As an administrator, it’s easy to get caught up in daily challenges, especially now as we try to work through COVID-19. That’s why it’s great to find a story that serves as an important reminder of our mission and why we do what we do.
That’s the case with the story of Kealaka’i “Ala” Matsumoto. Ala is a 2011 Hawai‘i Community College alumnus who is now enrolled at the Iowa State University College of Veterinary Medicine, one of the most prestigious vet schools in the country.
“Hopefully my success can inspire local kids to dream big,” Matsumoto said recently. “I grew up low-income, from a broken home, and without any college-educated family members but still pursued my dreams. Top that off by being of mixed minority background and it seems the cards were stacked against me, yet here I am: the only Native Hawaiian/Pacific Islander in the oldest public veterinary school in the country. I would love to see more Native Hawaiian representation within the Hawai‘i medical field as a whole. We can be doctors, but we too often believe it’s beyond our reach.”
Even Ala is sometimes surprised to be where he is; he was an underachieving high school student who chose the beach over the books. Hawai‘i Community College, however, was an important turning point where he found more purpose in academic work and gained confidence.
“Going through the classes, especially when I got to the practicum levels, it clicked: ‘You know, I’m good at this college thing,’” Ala recalls. “I was on the dean’s list, which surprised me. I felt very accomplished.”
He earned an associate of arts in Liberal Arts and a certificate in Human Services from Hawai’i CC, credentials that prepared him to transfer to the University of Hawai’i at Hilo to earn a bachelor’s degree. Just as he was entering UH Hilo, however, and getting ready to double major in psychology and sociology, came a surprising twist. His puppy was injured, and a trip to the vet made him want to become a vet.
At UH Hilo, he joined a pre-veterinary bachelor’s program with a biology minor, and he graduated from UH Hilo in 2016. A couple years after graduating from UH Hilo, he applied to veterinary schools and got in.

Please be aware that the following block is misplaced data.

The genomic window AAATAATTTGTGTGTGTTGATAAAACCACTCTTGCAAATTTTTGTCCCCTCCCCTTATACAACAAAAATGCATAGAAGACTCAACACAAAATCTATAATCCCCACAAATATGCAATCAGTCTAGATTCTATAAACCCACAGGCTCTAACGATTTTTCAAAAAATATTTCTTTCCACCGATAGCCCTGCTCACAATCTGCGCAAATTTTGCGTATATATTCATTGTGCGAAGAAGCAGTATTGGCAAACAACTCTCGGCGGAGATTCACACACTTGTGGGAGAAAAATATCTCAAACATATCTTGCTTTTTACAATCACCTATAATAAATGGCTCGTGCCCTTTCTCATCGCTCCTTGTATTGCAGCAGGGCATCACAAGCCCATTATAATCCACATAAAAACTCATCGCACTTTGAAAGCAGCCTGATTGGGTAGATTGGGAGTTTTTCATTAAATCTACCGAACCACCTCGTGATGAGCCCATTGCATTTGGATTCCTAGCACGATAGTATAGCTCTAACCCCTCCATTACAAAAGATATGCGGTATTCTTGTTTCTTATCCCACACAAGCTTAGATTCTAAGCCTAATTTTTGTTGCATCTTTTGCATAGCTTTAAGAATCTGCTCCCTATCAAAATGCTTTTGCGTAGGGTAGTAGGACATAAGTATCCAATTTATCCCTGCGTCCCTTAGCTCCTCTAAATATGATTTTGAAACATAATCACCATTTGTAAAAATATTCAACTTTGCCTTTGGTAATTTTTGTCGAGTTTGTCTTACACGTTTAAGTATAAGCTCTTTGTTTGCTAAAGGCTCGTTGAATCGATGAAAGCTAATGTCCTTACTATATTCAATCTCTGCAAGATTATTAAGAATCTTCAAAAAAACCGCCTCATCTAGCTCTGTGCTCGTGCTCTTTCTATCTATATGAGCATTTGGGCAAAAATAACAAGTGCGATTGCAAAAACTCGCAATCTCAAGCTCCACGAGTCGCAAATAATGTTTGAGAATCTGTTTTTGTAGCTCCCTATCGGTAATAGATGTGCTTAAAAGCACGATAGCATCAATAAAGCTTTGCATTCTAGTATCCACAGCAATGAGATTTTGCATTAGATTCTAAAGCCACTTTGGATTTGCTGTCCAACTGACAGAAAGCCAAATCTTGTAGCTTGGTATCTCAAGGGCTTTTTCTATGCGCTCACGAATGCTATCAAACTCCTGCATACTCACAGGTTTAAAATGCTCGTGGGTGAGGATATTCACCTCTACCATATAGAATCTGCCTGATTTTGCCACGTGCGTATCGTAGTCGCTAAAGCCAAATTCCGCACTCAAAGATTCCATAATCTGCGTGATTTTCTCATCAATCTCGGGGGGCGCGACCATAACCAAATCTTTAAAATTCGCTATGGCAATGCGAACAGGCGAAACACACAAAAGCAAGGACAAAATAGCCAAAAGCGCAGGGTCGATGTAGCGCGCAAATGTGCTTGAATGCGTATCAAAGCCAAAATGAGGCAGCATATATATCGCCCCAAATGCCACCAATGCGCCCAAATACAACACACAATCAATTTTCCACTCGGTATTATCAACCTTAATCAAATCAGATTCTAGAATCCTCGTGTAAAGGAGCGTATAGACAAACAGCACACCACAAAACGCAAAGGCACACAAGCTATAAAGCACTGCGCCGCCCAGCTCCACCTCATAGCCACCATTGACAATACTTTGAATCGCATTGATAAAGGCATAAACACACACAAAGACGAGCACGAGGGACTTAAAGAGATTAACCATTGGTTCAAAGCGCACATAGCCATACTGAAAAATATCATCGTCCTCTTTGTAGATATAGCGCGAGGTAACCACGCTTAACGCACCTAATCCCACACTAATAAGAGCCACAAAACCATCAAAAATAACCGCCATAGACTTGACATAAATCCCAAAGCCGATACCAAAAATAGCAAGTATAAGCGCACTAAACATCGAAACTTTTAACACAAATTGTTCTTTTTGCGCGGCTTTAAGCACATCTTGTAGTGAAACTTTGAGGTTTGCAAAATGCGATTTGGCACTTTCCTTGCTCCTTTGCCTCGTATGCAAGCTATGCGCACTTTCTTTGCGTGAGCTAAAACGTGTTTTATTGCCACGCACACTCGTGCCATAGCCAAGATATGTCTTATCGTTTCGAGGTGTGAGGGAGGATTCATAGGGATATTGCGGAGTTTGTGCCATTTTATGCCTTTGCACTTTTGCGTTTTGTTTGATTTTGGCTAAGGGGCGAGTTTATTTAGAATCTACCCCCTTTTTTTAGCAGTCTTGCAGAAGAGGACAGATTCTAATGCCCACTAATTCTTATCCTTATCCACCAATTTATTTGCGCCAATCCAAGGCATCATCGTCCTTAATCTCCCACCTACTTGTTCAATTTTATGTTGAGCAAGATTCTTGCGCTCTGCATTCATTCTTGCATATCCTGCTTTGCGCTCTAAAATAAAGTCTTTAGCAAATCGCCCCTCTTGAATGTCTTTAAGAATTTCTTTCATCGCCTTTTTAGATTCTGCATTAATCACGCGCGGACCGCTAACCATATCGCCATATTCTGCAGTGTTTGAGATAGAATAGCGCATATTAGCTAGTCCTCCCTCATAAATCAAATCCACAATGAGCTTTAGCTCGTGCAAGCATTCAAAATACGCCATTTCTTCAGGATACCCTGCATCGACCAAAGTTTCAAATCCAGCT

After he graduates with his doctorate, he plans to return to Hilo and contribute to this community.
Keep up the great work, Ala, and mahalo for reminding us of the power of education and the important role community colleges play.
Liberal Arts as a Path to Success
Ala’s major, Liberal Arts, is the most popular degree program at Hawai‘i Community College. There are 862 Liberal Arts majors out of 2,430 students. But people often wonder what the degree is and what it offers? The answer is: so many things, which is one reason it’s hard to describe.
It gives students a well-rounded associate degree that fulfills general education requirements of a bachelor’s degree, allowing them to transfer to four-year universities when they graduate. Beyond certain core requirements, they are given the chance to explore a wide range of subjects – science, art, geography, Hawaiian studies, to name a few. Often they don’t know what bachelor’s degree or career they want, so they explore with us, find their strengths and their interests, and then they transfer prepared to succeed. It also provides those “soft skills” that employees value highly.
Recently we added more focused concentrations in liberal arts that allow students to earn a Liberal Arts degree focused on psychology, sociology, art, administration of justice and more, so their path to four-year universities is clearer.
Take it from Ala, who is grateful for the lower tuition, open access admissions, smaller classes, and great professors he experienced as a Liberal Arts major.
“I push it all the way,” he said. “I tell all the seniors I know if they are planning on going to college, start off at the community college.”
Chancellor Rachel Solemsaas